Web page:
August 12, 2021

Ten Years Ago

August 11, 2011

The Green Giant has a hole, a giant hole. It’s squarely in the center of his tunic, which the jolly big guy dons with wreath and leafy boots on the steep hill overlooking the edge of Dayton like the town’s own “Hollywood” sign. Gary Lowe wants to fill the hole and if you’re a strapping high schooler, he’ll want your help late next month to complete the green tunic on the football field-sized figure, marking the last phase of a project that started almost two decades ago. “We’ll finally be done,” said Lowe, an optician and former Green Giant cannery worker who initiated the construction of the current sign in 1992, after the first Jolly GG began to fade and disappear under the weeds. He had help form his friend Wilson Irvine of Sarasota, Florida.

Twenty-Five Years Ago

August 15, 1996

In a Waitsburg City Council meeting recently, councilman Mark Lambert brought up the subject of skunks, which members of his family, on invigorating evening walks around town, were noticing in higher-than-usual numbers. Lambert stated that he feared the possibility that someone in town might be exposed to rabies, of which skunks, bats, foxes, and racoons are known carriers.

Waitsburg Joint Fire District No. 2 firefighters responded Saturday afternoon and again Sunday afternoon to the Ken Jantz place on the Middle Waitsburg Road to tackle a wind-aided fire in standing barley and stubble. Lost were a total of approximately 250-300 acres of standing barley and about 100 acres of stubble, said Ken Jantz. The Sunday fire, which included higher winds than the previous day, also consumed an adjoining field of about 90 acres of standing grain and another 75-100 acres of stubble which was on DeWitt Ag Corporation ground to the east of Jantz’s ground.

Fifty Years Ago

August 12, 1971

Green Giant had a pea pack of sweets this summer that hit 170% of budget according to Waitsburg Superintendent Bob Jamison. “It was probably one of the longest packs in this area,” Jamison said, “and Waitsburg found that they could handle both peas and beans at the same time.” Bean pack started on July 29th and pea pack was not done until August 2nd.

Doyle Kellar has retired after 28 years of carrying mail on Route 2, Walla Walla, which includes serving everyone east of Lowden. Kellar has a 27-year expert driver award from the National Safety Council and has won the award every year since it was given. He has carried mail over 500,000 miles having stared with 4 years of service in Arkansas. Kellar recently remarried after losing his first wife to cancer some months ago. She was a member of the Lowden Homemakers Club. He plans to return to Arkansas with his new wife, a retired Arkansas teacher, and work part time in his brother’s supermarket.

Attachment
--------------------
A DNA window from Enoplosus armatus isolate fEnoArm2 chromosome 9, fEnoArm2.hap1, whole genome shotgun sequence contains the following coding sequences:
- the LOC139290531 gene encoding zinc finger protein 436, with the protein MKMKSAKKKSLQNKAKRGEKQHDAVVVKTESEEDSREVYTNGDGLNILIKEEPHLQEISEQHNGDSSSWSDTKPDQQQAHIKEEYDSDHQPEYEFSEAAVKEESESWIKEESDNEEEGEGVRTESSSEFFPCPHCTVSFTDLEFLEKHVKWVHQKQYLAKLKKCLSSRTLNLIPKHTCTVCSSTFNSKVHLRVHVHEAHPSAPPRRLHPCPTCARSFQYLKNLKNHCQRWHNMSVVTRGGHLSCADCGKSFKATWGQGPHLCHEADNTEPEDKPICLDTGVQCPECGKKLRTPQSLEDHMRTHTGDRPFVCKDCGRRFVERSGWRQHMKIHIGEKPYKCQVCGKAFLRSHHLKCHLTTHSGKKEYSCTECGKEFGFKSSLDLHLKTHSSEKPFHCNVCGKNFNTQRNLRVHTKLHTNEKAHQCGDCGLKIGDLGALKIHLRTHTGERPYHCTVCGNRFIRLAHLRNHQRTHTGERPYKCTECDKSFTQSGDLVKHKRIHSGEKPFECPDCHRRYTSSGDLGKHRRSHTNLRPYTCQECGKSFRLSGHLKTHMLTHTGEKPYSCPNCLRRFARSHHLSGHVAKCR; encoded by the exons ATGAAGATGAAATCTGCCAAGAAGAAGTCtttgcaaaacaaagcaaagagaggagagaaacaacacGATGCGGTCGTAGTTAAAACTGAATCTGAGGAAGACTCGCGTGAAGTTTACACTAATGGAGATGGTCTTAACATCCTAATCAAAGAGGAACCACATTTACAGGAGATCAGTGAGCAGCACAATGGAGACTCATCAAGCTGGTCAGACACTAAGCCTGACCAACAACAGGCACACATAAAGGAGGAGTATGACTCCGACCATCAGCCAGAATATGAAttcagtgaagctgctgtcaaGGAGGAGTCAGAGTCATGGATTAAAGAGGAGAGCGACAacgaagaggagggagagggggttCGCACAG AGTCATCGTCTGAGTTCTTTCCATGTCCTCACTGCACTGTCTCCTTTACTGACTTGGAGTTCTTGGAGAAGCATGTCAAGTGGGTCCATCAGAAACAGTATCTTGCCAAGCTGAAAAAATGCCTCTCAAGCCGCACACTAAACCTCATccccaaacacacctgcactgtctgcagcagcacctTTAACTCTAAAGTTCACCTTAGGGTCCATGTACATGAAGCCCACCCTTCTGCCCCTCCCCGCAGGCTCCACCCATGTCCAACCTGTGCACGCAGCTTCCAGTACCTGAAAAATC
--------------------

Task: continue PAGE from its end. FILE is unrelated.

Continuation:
Seventy-Five Years Ago

August 16, 1946

Elmer Chichester delivered a truck load of hogs to a dealer in Spokane Monday morning and left Tuesday afternoon with a second load. He was accompanied by Mrs. Chichester.

On Sunday, August 11, Miss Mary Loundagin became the bride of Andrew Eaton Weir at a double ring ceremony at the presbyterian Church.

Mr. and Mrs. Charles Herring and daughter, Mary Susan, of Seattle visited in Waitsburg Monday. He attended high school in Waitsburg and was later affiliated with KUJ in Walla Walla. He is now news announcer of the ABC station in Seattle.

One Hundred Years Ago

August 12, 1921

The combine harvester of Henry Vollmer was completely destroyed by fire Wednesday evening about 5 o’clock.

Born at the farm home of Mr. and Mrs. Gordon Leid, Friday, July 29th, a daughter. The little Miss has been named Margaret Roberta.

Mr. and Mrs. T. S. Teeters had as their guests last week Mr. Teeters’ uncle, Mr. Wm. Braly, and two cousins Jasper and Morris Hunsaker of California.

Joe Moors, son of Mr. and Mrs. J. B. Moors arrived Wednesday, from Leahy in Douglas County. He says the grain is an entire failure in that section, this making the fourth year of the drouth.

One Hundred Twenty-Five Years Ago

August 14, 1896

Mrs. J. W. Morgan entertained a number of ladies at tea Monday evening.

M. Weller arrived home on Friday evening from Craig Mountain where he has a sawmill in operation. He will return in a few days and take his family with him for a mountain outing.

Studies will be resumed in Waitsburg Academy on Monday, Sept. 21. It has a splendid building now in course of construction, of brick, to cost $15,000.

William Philips and a number of other men left on Thursday for north of the Snake to harvest. Harvest is later there by a month than it is here, hence those so inclined can do lots of harvest work.


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